Ipswich River - Topsfield, MA
October 24th, 2004
By Pat Traynor
K1 - Carol McAuliffe, Lisa Salmi, Chip Hebert, Pat Traynor
Carol's directions to the put-in were perfect. And they would have been even more helpful if I'd remembered to bring them with me. So Chip and I made it as far as the river itself and drove around for 10 minutes through Bradley Palmer State Park before admitting that we didn't have a clue. I called my wife Sue on the cell and had her read me the directions (which were still sitting on top of the printer).
We met Carol and Lisa at the put-in only a few minutes late. After introductions and unloading, we were on our way. This was an up 'n' back trip. We had to go against the current on the way up, but with few minor exceptions, it was mild and made for a leisurely paddle.
We really deserved better weather. It wasn't all that bad — just a little drizzle here and there — but there was still substantial foliage, and it's truly a beautiful river. The heavy cloudiness muted the colors and made photography a little tricky. And although it was a windy day, we were pretty well sheltered the whole way.
We passed what appeared to be the remnants of and old stone bridge. Lisa and Carol pointed out many of the interesting landmarks along the way. They'd obviously spend some serious time on this river! We saw beaver houses and the results of their hard work along the riverside.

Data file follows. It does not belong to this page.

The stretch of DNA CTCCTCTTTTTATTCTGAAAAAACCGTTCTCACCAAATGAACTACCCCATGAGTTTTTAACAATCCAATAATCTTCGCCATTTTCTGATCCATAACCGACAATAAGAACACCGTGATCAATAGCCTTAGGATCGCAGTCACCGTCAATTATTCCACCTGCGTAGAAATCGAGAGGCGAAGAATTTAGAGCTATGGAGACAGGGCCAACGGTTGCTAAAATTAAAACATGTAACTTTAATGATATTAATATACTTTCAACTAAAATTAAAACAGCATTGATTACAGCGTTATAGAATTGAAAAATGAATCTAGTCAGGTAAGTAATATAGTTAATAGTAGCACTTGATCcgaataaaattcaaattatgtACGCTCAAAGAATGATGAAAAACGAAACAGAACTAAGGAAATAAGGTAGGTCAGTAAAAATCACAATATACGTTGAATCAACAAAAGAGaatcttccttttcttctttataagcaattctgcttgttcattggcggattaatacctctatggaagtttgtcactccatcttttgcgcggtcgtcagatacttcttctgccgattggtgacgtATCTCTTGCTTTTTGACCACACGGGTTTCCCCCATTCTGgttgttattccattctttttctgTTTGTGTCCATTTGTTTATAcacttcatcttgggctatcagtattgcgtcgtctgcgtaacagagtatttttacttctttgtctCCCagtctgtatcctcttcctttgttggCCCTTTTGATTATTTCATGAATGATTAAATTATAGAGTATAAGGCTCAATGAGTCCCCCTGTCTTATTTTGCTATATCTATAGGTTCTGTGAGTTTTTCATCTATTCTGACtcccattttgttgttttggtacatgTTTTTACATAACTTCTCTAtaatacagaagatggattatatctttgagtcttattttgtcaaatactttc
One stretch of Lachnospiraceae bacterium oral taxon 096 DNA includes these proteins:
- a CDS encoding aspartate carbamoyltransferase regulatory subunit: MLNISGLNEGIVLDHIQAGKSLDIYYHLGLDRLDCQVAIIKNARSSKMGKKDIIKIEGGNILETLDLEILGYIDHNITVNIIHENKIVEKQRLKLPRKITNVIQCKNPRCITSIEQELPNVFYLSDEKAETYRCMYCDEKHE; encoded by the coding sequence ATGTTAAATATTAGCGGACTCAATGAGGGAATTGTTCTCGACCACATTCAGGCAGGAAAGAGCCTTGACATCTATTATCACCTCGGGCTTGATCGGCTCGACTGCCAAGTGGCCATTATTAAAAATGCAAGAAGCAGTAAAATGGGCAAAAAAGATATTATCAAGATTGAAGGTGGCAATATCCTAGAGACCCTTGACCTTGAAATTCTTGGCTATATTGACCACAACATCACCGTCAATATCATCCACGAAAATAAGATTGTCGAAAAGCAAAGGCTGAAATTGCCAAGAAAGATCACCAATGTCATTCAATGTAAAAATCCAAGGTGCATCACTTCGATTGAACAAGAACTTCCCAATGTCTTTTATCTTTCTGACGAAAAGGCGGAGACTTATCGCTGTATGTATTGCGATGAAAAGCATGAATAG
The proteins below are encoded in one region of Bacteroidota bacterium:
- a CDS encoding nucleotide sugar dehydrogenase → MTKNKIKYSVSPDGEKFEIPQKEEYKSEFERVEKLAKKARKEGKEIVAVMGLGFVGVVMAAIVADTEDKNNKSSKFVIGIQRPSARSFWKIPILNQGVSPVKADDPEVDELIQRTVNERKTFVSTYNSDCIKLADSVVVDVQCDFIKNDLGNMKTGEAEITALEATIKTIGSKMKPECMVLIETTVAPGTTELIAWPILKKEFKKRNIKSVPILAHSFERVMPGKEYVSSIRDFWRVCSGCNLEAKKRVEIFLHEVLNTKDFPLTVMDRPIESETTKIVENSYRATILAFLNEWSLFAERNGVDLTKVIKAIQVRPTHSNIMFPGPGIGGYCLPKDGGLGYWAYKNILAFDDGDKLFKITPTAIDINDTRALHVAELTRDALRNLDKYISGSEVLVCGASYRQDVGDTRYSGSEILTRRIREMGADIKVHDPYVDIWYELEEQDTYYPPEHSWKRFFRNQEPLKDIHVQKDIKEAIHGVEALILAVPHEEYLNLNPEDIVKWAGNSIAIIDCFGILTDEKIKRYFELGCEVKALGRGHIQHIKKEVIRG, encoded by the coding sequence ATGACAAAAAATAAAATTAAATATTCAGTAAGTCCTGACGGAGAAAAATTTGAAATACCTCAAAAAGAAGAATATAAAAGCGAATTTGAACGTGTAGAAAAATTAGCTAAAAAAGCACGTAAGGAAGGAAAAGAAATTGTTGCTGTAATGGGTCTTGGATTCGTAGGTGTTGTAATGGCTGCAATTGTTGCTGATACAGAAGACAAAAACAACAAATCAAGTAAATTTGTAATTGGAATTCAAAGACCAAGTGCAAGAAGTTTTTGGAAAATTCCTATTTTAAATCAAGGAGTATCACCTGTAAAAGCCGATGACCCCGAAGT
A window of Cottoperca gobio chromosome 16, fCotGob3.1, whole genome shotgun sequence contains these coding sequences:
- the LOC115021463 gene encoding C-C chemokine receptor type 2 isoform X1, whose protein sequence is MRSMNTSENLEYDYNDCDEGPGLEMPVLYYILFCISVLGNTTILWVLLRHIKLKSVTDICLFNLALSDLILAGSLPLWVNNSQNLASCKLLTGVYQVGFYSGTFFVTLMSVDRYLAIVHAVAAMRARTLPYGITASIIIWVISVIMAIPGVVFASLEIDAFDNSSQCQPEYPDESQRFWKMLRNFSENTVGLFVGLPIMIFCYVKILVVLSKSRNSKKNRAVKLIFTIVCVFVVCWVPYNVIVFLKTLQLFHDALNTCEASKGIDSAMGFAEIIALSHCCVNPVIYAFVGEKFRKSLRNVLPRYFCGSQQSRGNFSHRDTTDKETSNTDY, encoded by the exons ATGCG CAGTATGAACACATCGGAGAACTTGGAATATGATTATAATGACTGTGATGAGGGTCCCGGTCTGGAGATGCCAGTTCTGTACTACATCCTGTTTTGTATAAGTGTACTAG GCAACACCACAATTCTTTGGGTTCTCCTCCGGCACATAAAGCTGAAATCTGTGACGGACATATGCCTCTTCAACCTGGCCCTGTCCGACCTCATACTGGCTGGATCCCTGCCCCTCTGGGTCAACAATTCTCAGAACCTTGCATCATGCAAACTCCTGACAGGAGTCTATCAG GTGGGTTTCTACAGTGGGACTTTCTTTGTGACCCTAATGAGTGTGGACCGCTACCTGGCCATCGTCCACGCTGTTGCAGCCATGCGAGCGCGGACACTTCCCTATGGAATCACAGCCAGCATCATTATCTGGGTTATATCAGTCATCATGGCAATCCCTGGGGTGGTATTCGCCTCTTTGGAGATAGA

The first bridge we went under was where Asbury Street crosses. The second one was far more interesting — an ancient-looking horse bridge that is still very much in use. Either age has heavily warped it, or the bridge builder had an artistic streak in him.
Carol informed us that this is the uprooted tree capitol that we were paddling through. There were areas where it looked like we were passing through a swamp with the trees growing out of the middle of the river. Very cool... We annoyed several duck couples along the way. They should probably be heading south anyway. Maybe this was the push they needed.
There were a few locations where the river passage was narrowed and running swiftly — we had to paddle hard and accurately to negotiate the run. Since my kayak tracks like a Water World bumper boat, I caused the first traffic jam when I couldn't stay straight up a thin passage.
We stopped at Colt Island, stretched our legs and had some refreshments. There's a terrific campfire spot on a hill here. We really should have brought several armloads of wood — one of the downsides of a kayak vs. canoe. This was the only time that we were cold during the trip. Unprotected by our boats, the wind cut through us. Next time, fire and some hot stew or something.
The trip back was great with the current helping us along. The challenging straights that we had to fight on the way up were just fun rides now. Just before we made it back to the put-in a deer crashed through the brush right next to us. Of course, I was looking the other way and missed it.
A great trip, and the weather didn't dampen anything. Looking forward to coming back next year, but Lisa and Carol agreed to stop down to our neck of the woods once we get back into paddling season again.